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Fast & Asynchronous: Accelerate Your Requests Using Python's asyncio

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@dcastDylan

I write at dylancastillo.co

This article was originally posted on my blog.
A few weeks ago, I was working on a Python script to extract books' metadata for a content-based recommender. After a couple of hours, I realized that I needed to make thousands of requests to the Google Books API to get the data. So I thought there had to be a way of speeding up the process.
As I enjoy learning, especially when it's also a chance of procrastinating on my goals, I decided to build a project using asyncio. Afterward, feeling guilty for the time wasted, I decided to write this tutorial with what I learned in the process.
This article aims to provide the basics of how to use asyncio for making asynchronous requests to an API. I focus mostly on the actual code and skip most of the theory (besides the short introduction below). However, if you are looking for a more in-depth introduction to asyncio, check the recommendations in the references[1].

asyncio in 30 Seconds or Less

asyncio is a Python library that allows you to execute some tasks in a seemingly concurrent[2] manner. It is commonly used in web-servers and database connections. It is also useful for speeding up IO-bound tasks, like services that require making many requests or do lots of waiting for external APIs.
The essence of asyncio is that it allows the program to continue executing other instructions while waiting for specific processes to finish (e.g., a request to an API). In this tutorial, we will see how to use asyncio for accelerating a program that makes multiple requests to an API.

Sequential vs. Asynchronous

So let's get down to business. To get the most out of this tutorial, try running the code yourself. You can copy-and-paste the code in a Jupyter Notebook and run it without modifications. Just remember to first install the required libraries (requests and aiohttp.)
We'll build a sequential and an asynchronous version of a small program and compare their results and structure. Both programs will do the same:
  1. Read a list of ISBNs (international identifier of books)
  2. Request the books' metadata to the Google Books API
  3. Parse the results from the requests
  4. Print the results to the screen
The algorithm would look something like the diagram below.
We'll now compare two possible approaches for building this algorithm. First, Option A, which executes the requests sequentially. Then, Option B, which uses asyncio to run requests asynchronously.

Option A: Sequential Algorithm

A sequential version of that algorithm could look as follows:
import os
import requests  
from requests.exceptions import HTTPError


GOOGLE_BOOKS_URL = "https://www.googleapis.com/books/v1/volumes?q=isbn:"
LIST_ISBN = [
    '9780002005883',
    '9780002238304',
    '9780002261982',
    '9780006163831',
    '9780006178736',
    '9780006280897',
    '9780006280934',
    '9780006353287',
    '9780006380832',
    '9780006470229',
]


def extract_fields_from_response(item):
	"""Extract fields from API's response"""
    volume_info = item.get("volumeInfo", {})
    title = volume_info.get("title", None)
    subtitle = volume_info.get("subtitle", None)
    description = volume_info.get("description", None)
    published_date = volume_info.get("publishedDate", None)
    return (
        title,
        subtitle,
        description,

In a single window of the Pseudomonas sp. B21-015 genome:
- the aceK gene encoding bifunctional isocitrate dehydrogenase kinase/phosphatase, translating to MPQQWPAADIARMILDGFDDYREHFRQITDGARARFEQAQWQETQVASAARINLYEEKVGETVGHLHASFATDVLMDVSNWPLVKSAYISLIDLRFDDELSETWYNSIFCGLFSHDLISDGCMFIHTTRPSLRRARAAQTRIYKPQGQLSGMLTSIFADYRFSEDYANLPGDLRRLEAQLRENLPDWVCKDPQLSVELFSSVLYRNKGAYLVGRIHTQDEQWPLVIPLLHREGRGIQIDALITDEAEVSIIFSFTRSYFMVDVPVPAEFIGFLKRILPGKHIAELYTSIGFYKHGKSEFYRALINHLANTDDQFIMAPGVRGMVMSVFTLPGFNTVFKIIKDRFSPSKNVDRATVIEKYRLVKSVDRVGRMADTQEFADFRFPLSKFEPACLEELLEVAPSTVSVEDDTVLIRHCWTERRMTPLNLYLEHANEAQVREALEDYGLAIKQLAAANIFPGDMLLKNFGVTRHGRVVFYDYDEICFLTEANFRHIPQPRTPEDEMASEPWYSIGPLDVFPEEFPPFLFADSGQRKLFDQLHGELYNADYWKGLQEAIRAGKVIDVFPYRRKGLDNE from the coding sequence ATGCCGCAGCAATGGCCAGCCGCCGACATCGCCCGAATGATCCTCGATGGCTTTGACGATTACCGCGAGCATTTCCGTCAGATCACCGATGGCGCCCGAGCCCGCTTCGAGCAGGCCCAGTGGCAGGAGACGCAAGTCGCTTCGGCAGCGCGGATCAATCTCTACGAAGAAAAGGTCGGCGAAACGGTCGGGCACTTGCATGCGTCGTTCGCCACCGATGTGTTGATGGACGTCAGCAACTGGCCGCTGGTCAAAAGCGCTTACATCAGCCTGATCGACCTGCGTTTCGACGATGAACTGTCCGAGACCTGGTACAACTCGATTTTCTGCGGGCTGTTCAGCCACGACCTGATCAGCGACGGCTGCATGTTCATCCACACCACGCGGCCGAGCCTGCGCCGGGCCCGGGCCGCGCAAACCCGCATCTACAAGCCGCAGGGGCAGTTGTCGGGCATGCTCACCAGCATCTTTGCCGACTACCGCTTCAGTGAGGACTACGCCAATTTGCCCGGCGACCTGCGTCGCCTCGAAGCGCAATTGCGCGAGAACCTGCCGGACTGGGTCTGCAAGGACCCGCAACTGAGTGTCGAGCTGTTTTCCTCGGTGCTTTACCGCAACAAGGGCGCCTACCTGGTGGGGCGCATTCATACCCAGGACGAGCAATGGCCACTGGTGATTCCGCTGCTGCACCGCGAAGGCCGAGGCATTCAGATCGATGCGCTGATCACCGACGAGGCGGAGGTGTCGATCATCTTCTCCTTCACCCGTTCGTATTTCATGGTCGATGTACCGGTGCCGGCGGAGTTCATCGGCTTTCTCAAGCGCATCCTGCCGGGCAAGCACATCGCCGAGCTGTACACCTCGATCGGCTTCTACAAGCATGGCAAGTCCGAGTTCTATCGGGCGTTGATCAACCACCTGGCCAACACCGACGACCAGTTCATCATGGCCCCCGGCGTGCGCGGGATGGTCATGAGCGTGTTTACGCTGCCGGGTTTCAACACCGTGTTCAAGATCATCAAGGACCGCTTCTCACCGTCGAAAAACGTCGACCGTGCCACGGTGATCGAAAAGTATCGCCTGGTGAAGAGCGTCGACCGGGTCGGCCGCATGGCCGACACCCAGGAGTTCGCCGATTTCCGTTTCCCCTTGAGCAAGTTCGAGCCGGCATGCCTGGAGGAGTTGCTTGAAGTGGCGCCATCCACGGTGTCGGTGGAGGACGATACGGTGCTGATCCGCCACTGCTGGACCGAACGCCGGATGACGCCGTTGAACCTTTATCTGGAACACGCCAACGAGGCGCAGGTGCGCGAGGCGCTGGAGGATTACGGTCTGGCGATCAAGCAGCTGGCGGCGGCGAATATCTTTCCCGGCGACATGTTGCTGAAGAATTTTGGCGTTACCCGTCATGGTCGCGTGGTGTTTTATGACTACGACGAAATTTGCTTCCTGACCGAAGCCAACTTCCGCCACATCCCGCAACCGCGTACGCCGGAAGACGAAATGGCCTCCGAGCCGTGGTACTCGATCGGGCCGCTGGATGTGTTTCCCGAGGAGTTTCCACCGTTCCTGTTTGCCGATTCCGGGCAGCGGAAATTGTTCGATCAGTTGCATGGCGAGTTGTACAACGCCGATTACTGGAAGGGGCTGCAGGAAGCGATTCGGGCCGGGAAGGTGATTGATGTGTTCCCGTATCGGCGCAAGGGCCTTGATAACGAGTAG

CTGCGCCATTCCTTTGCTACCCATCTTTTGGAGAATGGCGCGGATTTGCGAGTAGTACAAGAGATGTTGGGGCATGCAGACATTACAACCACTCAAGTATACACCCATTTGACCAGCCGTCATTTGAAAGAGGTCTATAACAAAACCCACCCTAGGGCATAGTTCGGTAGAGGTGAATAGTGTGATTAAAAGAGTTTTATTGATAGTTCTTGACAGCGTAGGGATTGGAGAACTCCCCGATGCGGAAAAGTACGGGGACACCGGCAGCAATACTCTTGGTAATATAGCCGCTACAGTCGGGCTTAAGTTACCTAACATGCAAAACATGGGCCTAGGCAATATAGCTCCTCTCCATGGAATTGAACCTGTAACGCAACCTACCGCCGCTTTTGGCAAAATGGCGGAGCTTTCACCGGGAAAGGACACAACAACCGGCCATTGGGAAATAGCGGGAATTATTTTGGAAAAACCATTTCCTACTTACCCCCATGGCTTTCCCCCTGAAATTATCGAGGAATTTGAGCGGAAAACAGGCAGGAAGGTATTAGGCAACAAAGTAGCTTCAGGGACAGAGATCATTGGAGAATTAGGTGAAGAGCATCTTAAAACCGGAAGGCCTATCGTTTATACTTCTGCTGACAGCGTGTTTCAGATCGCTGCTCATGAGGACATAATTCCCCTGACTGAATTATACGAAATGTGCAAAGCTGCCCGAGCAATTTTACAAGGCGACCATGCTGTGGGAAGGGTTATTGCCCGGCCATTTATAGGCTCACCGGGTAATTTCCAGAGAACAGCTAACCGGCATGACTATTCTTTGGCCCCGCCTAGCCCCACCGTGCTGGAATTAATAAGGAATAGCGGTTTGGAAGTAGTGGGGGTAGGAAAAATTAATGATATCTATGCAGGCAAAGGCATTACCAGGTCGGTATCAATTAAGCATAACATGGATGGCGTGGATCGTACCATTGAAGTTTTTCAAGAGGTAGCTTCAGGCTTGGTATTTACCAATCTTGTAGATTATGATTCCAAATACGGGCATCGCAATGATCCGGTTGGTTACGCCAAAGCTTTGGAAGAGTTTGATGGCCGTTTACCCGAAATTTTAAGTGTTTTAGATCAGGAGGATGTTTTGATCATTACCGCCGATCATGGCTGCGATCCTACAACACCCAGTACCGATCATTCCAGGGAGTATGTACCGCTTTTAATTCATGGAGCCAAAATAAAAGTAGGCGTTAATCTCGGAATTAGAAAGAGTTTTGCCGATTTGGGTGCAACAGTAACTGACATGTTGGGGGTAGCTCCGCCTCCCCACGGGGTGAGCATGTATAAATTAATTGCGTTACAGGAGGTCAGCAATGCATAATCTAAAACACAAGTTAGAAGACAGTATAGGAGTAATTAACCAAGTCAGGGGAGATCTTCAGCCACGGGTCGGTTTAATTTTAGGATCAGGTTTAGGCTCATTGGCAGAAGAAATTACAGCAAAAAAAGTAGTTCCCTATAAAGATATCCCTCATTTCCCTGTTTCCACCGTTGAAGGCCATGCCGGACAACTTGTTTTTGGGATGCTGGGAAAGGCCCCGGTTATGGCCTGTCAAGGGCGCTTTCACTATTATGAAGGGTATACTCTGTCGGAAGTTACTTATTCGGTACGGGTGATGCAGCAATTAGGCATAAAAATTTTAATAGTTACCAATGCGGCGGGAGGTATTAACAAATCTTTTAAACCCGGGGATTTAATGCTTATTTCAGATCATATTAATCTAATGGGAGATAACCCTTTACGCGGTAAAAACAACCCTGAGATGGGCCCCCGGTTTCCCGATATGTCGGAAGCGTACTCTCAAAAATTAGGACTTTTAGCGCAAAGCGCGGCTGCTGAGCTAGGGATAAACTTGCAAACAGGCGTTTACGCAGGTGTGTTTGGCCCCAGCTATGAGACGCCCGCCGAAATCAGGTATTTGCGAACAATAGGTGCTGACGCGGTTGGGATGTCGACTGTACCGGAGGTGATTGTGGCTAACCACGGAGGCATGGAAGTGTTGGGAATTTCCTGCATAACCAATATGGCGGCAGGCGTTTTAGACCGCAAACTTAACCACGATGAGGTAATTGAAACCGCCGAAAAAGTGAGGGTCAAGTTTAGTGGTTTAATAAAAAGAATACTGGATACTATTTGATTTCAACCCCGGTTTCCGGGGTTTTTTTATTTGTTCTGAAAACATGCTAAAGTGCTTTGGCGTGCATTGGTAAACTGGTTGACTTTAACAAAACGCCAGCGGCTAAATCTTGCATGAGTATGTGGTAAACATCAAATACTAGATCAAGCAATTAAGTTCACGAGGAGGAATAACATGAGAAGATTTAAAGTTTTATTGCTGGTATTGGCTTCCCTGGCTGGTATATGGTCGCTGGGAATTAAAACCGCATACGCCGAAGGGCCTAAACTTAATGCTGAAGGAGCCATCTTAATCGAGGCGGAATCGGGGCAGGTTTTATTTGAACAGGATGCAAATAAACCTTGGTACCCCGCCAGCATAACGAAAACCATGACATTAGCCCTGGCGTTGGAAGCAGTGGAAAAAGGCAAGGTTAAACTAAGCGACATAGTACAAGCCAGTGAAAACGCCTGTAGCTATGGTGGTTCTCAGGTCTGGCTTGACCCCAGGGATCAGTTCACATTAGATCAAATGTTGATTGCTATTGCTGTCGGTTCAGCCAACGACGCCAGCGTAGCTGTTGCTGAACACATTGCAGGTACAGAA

published_date,
    )


def get_book_details_seq(isbn, session):
	"""Get book details using Google Books API (sequentially)"""
    url = GOOGLE_BOOKS_URL + isbn
    response = None
    try:
        response = session.get(url)
        response.raise_for_status()
        print(f"Response status ({url}): {response.status_code}")
    except HTTPError as http_err:
        print(f"HTTP error occurred: {http_err}")
    except Exception as err:
        print(f"An error ocurred: {err}")
    response_json = response.json()
    items = response_json.get("items", [{}])[0]
    return items


with requests.Session() as session:
    for isbn in LIST_ISBN:
        try:
            response = get_book_details_seq(isbn, session)
            parsed_response = extract_fields_from_response(response)
            print(f"Response: {json.dumps(parsed_response, indent=2)}")
        except Exception as err:
            print(f"Exception occured: {err}")
            pass
Now, let's breakdown the code to understand what's going on.
As usual, we start by importing the required libraries. Then, we define two variables:
  1. GOOGLE_BOOKS_URL
    for specifying the URL of the Google's API we'll use for the requests.
  2. LIST_ISBN
    , which is a sample list of ISBNs for testing the program.
For illustration purposes, this how a request to the Google Books API looks like:
https://www.googleapis.com/books/v1/volumes?q=isbn:9780002005883
Next, we define the
extract_fields_from_response
function. This function takes as input the response from the API and extracts the fields we're interested in.
The parsing process in
extract_fields_from_response
is based on the response's structure from the Google Books API, which looks as follows:
{
 "kind": "books#volumes",
 "totalItems": 1,
 "items": [
  {
   "kind": "books#volume",
   "id": "3Mx4QgAACAAJ",
   "etag": "FWJF/JY16xg",
   "selfLink": "https://www.googleapis.com/books/v1/volumes/3Mx4QgAACAAJ",
   "volumeInfo": {
    "title": "Mapping the Big Picture",
    "subtitle": "Integrating Curriculum and Assessment, K-12",
    ...
Finally, we go into the most relevant parts of the program: how we make requests to the Google Books API.
def get_book_details_seq(isbn, session):
	"""Get book details using Google Books API (sequentially)"""
    url = GOOGLE_BOOKS_URL + isbn
    response = None
    try:
        response = session.get(url)
        response.raise_for_status()
        print(f"Response status ({url}): {response.status_code}")
    except HTTPError as http_err:
        print(f"HTTP error occurred: {http_err}")
    except Exception as err:
        print(f"An error ocurred: {err}")
    response_json = response.json()
    items = response_json.get("items", [{}])[0]
    return items


with requests.Session() as session:
    for isbn in LIST_ISBN:
        try:
            response = get_book_details_seq(isbn, session)
            parsed_response = extract_fields_from_response(response)